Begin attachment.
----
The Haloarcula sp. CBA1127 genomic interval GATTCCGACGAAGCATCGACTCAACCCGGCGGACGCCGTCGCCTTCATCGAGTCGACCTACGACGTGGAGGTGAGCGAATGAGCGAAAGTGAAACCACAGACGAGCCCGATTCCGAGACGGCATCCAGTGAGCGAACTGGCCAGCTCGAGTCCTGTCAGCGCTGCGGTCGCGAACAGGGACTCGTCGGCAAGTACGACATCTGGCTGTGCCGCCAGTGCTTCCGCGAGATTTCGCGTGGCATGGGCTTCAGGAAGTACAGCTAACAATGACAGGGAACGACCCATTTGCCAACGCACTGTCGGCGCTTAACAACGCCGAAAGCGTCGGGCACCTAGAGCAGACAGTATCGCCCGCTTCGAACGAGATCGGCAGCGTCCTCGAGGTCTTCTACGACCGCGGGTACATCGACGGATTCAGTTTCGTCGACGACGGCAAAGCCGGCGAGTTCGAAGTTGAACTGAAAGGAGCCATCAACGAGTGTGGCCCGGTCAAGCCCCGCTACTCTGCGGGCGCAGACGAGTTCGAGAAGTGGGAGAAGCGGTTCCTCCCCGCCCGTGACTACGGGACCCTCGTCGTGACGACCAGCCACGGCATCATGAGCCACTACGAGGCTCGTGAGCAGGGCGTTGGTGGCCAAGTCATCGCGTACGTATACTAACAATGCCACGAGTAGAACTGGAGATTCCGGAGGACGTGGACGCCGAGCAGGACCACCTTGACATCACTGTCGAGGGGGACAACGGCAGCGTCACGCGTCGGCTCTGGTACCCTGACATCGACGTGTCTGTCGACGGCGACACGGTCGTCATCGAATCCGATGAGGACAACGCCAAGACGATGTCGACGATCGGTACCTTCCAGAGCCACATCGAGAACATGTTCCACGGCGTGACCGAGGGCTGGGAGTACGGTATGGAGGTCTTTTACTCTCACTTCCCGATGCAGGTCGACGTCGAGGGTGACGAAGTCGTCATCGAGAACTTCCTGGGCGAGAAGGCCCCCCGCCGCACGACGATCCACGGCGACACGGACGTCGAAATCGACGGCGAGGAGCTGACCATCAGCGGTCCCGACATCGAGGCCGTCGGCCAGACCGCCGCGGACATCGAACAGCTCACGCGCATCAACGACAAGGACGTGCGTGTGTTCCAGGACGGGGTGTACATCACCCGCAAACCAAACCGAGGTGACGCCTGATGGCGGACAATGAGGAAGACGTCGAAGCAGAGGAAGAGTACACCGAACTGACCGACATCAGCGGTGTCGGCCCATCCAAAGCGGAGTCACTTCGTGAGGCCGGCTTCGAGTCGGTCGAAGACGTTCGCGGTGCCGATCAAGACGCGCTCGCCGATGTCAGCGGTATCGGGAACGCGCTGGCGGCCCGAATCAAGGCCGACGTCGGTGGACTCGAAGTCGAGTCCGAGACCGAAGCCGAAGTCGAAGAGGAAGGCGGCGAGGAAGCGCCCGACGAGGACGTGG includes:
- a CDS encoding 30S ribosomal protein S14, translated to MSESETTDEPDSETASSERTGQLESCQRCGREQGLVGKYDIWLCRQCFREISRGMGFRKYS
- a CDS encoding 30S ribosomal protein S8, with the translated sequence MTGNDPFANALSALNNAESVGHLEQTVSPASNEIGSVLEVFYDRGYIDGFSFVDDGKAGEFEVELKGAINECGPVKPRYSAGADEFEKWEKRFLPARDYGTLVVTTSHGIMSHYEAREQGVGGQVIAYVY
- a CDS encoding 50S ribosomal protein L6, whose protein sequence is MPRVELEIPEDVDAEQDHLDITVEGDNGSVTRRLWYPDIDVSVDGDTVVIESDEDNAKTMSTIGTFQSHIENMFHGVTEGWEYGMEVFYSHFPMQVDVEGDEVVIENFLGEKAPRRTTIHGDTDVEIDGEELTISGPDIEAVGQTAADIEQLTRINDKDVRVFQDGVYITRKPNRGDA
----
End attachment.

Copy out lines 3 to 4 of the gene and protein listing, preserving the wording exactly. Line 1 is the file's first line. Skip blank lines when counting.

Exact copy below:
- a CDS encoding 30S ribosomal protein S8, with the translated sequence MTGNDPFANALSALNNAESVGHLEQTVSPASNEIGSVLEVFYDRGYIDGFSFVDDGKAGEFEVELKGAINECGPVKPRYSAGADEFEKWEKRFLPARDYGTLVVTTSHGIMSHYEAREQGVGGQVIAYVY
- a CDS encoding 50S ribosomal protein L6, whose protein sequence is MPRVELEIPEDVDAEQDHLDITVEGDNGSVTRRLWYPDIDVSVDGDTVVIESDEDNAKTMSTIGTFQSHIENMFHGVTEGWEYGMEVFYSHFPMQVDVEGDEVVIENFLGEKAPRRTTIHGDTDVEIDGEELTISGPDIEAVGQTAADIEQLTRINDKDVRVFQDGVYITRKPNRGDA